It is inspiring to see people around the world mobilizing and marching in the name of science. A strong commitment to science is critical at a time when temperatures are rising, glaciers are melting, and seasons are shifting, and when humans and other species risk being displaced from their homes and habitats.
There is no doubt that we need to take a strong stand for science. But it is also important to take a stand for social science, and to stand for a science that connects with society. Why? Well, scientists tell us that we are living in the Anthropocene, a geological epoch where humans have become a dominant force on the planet; we are shaping its future and our future. Many of today’s problems are linked to our relationship with the environment, with each other, and with future generations. These relationships influence the decisions and actions that we take, as well as the ones that we do not take.
I am a social scientist, but I fell madly in love with the natural sciences in my twenties. This was the hot summer of 1988, when James Hansen testified in front of a Congressional subcommittee in the United States. He said that the science of climate change was real and that it was time for action. I didn’t have any knowledge of climatology, ecology, statistics or remote sensing, but I really wanted to learn and to understand what climate change means for society. I was fortunate to receive a NASA Global Change Fellowship to explore the relationship between deforestation and climate change in Mexico. My research focused on atmosphere-biosphere interactions, but it also looked at the politics of deforestation. It became clear to me that if we want to understand and address environmental problems, we need both the natural and social sciences to work together. In other words, we need a science that takes the human dimensions seriously.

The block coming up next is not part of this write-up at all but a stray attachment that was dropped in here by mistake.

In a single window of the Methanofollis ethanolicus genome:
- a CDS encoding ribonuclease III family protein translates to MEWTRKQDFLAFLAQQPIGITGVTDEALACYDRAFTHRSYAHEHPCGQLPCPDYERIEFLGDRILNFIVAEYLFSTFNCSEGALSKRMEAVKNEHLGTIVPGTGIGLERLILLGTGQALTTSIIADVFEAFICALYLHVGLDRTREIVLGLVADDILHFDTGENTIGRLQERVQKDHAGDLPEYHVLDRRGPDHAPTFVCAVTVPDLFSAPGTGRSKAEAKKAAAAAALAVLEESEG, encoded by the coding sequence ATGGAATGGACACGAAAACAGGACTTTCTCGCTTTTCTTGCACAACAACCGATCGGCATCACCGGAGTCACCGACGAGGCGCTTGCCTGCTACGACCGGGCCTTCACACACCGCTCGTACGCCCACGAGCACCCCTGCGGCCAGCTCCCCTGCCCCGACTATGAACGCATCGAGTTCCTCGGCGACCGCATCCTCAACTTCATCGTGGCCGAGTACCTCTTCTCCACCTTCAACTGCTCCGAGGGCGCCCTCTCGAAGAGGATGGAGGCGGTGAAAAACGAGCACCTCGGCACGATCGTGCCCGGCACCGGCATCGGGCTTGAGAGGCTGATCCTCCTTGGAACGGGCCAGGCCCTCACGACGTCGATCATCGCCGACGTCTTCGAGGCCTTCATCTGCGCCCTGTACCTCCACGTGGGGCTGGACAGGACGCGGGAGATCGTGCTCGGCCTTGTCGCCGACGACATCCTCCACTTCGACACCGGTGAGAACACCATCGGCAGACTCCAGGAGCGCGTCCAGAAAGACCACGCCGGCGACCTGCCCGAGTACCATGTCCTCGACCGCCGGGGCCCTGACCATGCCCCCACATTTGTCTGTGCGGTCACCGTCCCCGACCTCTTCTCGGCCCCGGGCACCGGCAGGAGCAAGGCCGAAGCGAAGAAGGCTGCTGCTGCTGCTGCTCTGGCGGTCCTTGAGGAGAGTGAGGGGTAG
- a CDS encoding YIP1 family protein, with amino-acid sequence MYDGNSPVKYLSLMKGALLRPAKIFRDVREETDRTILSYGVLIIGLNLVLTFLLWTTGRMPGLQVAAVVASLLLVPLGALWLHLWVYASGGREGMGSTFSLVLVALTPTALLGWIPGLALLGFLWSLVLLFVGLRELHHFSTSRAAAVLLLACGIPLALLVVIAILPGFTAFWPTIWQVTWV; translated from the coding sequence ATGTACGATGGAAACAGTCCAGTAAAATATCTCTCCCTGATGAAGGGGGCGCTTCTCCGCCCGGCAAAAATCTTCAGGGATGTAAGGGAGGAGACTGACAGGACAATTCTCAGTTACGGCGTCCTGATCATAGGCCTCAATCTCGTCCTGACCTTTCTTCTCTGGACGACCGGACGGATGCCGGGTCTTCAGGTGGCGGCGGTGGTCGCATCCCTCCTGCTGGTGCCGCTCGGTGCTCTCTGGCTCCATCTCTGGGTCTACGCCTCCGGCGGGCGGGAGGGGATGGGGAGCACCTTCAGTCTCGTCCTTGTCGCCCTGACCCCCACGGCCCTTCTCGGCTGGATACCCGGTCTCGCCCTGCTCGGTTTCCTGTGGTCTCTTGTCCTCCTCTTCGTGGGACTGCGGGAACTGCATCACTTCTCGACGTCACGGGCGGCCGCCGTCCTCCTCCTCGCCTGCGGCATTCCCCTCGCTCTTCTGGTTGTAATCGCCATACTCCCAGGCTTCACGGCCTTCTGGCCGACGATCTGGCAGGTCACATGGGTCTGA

Our beliefs, values, worldviews and paradigms shape social relations and power relations, and together they influence the questions that we ask and the solutions that we identify and prioritize. Science is seldom a neutral, objective process, and without the social sciences and humanities we risk making decisions that yield short-term gains over long-term security, or taking actions that benefit some but not others. We also risk becoming blind to solutions that are right in front of us.
Fortunately, science is a process that encourages us to continuously ask questions and to challenge assumptions, and it allows us to do controlled experiments in a rigorous and ethical manner. It also enables us to take the question of “what if?” seriously. And this is important. Think about it. What if we continue along the path we are heading? Alternatively, what if society were to take climate change science seriously and fully engage with transformations to sustainability?
I am marching for science because we need integrated research to address complex global challenges. We need research that excites and engages society in equitable, ethical and sustainable transformations. So let’s remember that the March for Science is actually a march for both science and society. Let’s make it a social march!